I heard these words a lot this past weekend.
That’s because the NLS Music Section made its way to the NAfME (National Association for Music Education) conference in Grapevine, TX. While there, I was able to promote our service to music teachers from all over the country—and some future music teachers too!
The refrain I kept hearing over and over was “Wow! What a great service!” Many teachers either discussed theirs or a colleague’s experience teaching music to visually impaired students, or talked about how they wished they had known this program existed a few years ago when they had taught a visually impaired student. Others did not have experience teaching visually impaired students, but were thankful that a resource like the NLS Music Section exists.
One of the more popular resources I had brought along was a re-print of an article from a few years ago called “Resources for Helping Blind Music Students” by Mary A. Smaligo. This article discusses the avenues and options music teachers have to ensure that visually impaired students can access music materials as easily as any sighted student.
“Resources for Helping Blind Music Students” by Mary A. Smaligo
Another popular and new resource is our bibliography of method books in braille and large print. Although not available ready to be sent out as of today, if you are interested in this resource we can email you the list for a specific instrument. This publication is great for teachers who would like to see what is available for their students to use.
Many teachers were also interested in the large print music collection, remarking on how big the print is (and how much page turning would be required). I simply replied that our patrons are so happy to be receiving music they can use that they are not focusing on the page turns!
I also was able to correct some misconceptions about what braille music really is. Many teachers assumed it would be a tactile raised graphic of what is on the print page. I explained that music braille is a code—much like print music. Each braille symbol tells the reader something about the music, just like a p for piano and a number sign (#) for a sharp represent a bit of musical information to sighted folks.
Over all, we were able to spread the word to more musicians and teachers about our wonderful (and free!) service. Hopefully we will be talking to some more teachers in the future.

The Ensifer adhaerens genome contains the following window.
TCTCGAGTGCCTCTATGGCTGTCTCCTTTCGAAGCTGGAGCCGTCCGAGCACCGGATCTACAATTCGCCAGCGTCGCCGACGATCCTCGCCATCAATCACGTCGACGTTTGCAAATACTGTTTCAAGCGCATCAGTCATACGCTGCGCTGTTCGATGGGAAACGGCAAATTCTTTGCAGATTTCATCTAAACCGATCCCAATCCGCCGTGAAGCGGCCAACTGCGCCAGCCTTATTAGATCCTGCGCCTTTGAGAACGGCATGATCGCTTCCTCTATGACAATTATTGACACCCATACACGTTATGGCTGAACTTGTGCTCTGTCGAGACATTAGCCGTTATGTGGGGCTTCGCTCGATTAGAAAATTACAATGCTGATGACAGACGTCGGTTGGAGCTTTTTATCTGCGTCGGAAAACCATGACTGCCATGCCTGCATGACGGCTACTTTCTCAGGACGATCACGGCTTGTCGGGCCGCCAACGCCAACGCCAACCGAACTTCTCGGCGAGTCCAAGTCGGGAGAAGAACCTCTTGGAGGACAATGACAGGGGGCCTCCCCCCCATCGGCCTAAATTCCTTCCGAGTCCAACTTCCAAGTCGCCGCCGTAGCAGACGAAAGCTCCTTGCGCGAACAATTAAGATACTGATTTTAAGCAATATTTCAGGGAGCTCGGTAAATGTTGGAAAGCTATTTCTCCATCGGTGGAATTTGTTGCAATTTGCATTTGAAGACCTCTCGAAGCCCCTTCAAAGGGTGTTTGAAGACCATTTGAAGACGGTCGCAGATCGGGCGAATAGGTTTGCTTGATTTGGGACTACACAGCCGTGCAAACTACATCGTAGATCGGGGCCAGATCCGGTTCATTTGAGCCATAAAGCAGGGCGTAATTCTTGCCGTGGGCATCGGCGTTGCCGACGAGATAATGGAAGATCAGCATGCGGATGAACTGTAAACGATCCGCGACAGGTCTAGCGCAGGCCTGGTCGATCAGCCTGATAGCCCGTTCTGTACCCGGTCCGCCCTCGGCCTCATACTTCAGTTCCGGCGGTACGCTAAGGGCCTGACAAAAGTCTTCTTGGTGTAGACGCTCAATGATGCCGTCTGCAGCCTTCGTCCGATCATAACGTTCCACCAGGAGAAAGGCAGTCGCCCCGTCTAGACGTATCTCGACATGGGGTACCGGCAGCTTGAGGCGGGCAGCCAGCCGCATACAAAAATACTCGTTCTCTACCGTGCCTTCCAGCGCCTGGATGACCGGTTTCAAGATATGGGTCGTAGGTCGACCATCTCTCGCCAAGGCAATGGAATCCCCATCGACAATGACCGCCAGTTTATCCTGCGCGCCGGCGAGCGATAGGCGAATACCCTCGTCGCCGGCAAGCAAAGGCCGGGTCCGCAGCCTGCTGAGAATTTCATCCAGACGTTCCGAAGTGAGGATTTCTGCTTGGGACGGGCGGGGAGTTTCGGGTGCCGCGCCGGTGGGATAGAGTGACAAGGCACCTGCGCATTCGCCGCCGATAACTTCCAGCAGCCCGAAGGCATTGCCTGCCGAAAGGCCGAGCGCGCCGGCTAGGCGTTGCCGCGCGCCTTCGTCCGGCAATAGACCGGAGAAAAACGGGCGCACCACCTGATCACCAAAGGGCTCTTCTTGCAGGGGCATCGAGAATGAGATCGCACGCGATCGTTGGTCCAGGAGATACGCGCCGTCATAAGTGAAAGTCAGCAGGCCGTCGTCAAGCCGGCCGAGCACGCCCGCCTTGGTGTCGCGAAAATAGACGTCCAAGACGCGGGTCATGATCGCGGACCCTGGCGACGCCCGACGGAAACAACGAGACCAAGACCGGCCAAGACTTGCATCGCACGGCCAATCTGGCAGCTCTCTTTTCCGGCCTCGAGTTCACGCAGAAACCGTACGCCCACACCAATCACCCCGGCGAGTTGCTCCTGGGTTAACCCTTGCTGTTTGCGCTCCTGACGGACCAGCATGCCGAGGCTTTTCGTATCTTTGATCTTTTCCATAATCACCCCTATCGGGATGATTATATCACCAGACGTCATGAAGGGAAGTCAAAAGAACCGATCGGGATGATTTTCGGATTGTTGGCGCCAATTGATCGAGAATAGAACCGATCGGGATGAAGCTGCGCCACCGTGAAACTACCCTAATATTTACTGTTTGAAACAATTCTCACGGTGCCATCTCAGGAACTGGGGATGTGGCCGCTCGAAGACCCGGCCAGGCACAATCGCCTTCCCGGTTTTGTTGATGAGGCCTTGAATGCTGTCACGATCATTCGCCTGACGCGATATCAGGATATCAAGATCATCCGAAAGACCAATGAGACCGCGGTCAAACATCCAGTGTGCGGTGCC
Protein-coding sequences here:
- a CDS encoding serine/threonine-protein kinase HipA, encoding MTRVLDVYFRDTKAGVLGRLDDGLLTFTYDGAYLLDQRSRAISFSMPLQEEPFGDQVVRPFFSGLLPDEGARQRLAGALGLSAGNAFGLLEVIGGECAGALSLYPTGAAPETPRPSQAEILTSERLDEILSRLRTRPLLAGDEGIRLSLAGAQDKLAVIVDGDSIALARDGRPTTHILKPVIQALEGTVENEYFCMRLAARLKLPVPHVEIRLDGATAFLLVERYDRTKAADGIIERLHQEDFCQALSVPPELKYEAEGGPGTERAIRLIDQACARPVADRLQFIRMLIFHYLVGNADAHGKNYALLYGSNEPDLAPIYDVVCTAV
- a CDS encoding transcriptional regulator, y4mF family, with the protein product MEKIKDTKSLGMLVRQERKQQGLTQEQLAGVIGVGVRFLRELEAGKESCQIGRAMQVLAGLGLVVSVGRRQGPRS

NLS music section was at the 16th Library of Congress National Book Festival at the Washington Convention Center on Saturday, September 24, 2016, to greet visitors and explain about our services. This event provided a wonderful opportunity for outreach, and we were able to talk to a wide variety of people who were not aware […]
As we are exiting the period that can still be referred to as “the new year” and are approaching the season of renewal known as spring, we’d like to highlight some of our recent publications, namely our new catalogs. Although we’ve had blog posts about magazines produced by the Music Section (Musical Mainstream and Contemporary […]
Over the past month, the Music Section has added more than 45 new braille, audio, and large-print music titles by roughly twenty-five different composers to its collection. Together, just three composers, Ludwig van Beethoven, Johannes Brahms, and Robert Schumann, wrote compositions that comprise nearly a quarter of the total amount of those additions. I thought it a good […]
“Over there! Over there!” “I’m a Yankee Doodle Dandy…” “You’re a grand old flag, you’re a high flying flag!” Do these songs seem familiar to you? Did you know that they were all written by the same composer, George M. Cohan? George M. Cohan (he’s usually referred to by his full name, middle initial and […]
September signifies many things to us–cooler temperatures, leaves starting to turn, and…back to school! I would like to showcase some of the items requested with increasing frequency as the semester begins. We have some new titles and some that would be helpful if you’re looking for a guide. Most of these are intended for college […]
Abigail Adams, in a letter dated March 31st, 1776 to her husband John Adams, advised him to “remember the ladies” in the creation of the new government, independent from Great Britain. This post will be published after March 31st and while Women’s History Month is past, I beg your patience as I also ask you […]
Over the past 10 years, technology has grown in unimaginable ways. We can download nearly anything at the click of a mouse, we can instantaneously talk to our friends overseas through our computers, and we can carry around a whole world’s wealth of knowledge in a device the size of a deck of cards. Fortunately, […]
Since Arcangelo Corelli’s 362nd birthday was just celebrated two days ago, I thought it a perfect time to talk about some of our violin music. Here at the National Library Service for the Blind and Physically Handicapped (NLS) Music Section, many of our patrons are pianists and vocalists, but many also play other instruments, including […]
I have always considered the NLS Music Section’s home base in Washington D.C. as a very fine perk of my job. There are numerous opportunities for concerts with great venues such as Kennedy Center, the Strathmore, our own home at the Library of Congress and (according to me) the jewel in the crown of museums, […]